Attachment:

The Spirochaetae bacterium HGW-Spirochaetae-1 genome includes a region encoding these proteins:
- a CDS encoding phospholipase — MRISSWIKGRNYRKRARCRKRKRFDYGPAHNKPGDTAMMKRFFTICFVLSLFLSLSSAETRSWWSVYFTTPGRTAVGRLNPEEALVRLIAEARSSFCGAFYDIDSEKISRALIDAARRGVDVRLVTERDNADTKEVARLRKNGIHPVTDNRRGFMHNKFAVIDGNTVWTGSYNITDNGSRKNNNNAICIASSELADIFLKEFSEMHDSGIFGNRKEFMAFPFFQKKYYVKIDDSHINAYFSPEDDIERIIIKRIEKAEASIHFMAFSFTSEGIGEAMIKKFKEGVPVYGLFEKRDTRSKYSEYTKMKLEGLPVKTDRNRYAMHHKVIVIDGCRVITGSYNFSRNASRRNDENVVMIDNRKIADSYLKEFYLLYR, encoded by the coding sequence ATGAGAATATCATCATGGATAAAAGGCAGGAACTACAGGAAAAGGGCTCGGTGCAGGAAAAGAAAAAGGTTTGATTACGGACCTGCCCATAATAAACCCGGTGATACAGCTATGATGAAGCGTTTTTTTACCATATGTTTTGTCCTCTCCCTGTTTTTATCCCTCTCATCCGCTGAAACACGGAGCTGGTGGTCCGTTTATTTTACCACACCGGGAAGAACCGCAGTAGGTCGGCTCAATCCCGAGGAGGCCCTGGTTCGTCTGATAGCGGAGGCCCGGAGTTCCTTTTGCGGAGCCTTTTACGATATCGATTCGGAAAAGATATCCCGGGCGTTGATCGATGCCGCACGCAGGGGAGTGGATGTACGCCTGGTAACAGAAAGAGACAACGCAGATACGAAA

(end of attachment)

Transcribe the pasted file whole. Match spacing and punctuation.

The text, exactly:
The Spirochaetae bacterium HGW-Spirochaetae-1 genome includes a region encoding these proteins:
- a CDS encoding phospholipase — MRISSWIKGRNYRKRARCRKRKRFDYGPAHNKPGDTAMMKRFFTICFVLSLFLSLSSAETRSWWSVYFTTPGRTAVGRLNPEEALVRLIAEARSSFCGAFYDIDSEKISRALIDAARRGVDVRLVTERDNADTKEVARLRKNGIHPVTDNRRGFMHNKFAVIDGNTVWTGSYNITDNGSRKNNNNAICIASSELADIFLKEFSEMHDSGIFGNRKEFMAFPFFQKKYYVKIDDSHINAYFSPEDDIERIIIKRIEKAEASIHFMAFSFTSEGIGEAMIKKFKEGVPVYGLFEKRDTRSKYSEYTKMKLEGLPVKTDRNRYAMHHKVIVIDGCRVITGSYNFSRNASRRNDENVVMIDNRKIADSYLKEFYLLYR, encoded by the coding sequence ATGAGAATATCATCATGGATAAAAGGCAGGAACTACAGGAAAAGGGCTCGGTGCAGGAAAAGAAAAAGGTTTGATTACGGACCTGCCCATAATAAACCCGGTGATACAGCTATGATGAAGCGTTTTTTTACCATATGTTTTGTCCTCTCCCTGTTTTTATCCCTCTCATCCGCTGAAACACGGAGCTGGTGGTCCGTTTATTTTACCACACCGGGAAGAACCGCAGTAGGTCGGCTCAATCCCGAGGAGGCCCTGGTTCGTCTGATAGCGGAGGCCCGGAGTTCCTTTTGCGGAGCCTTTTACGATATCGATTCGGAAAAGATATCCCGGGCGTTGATCGATGCCGCACGCAGGGGAGTGGATGTACGCCTGGTAACAGAAAGAGACAACGCAGATACGAAA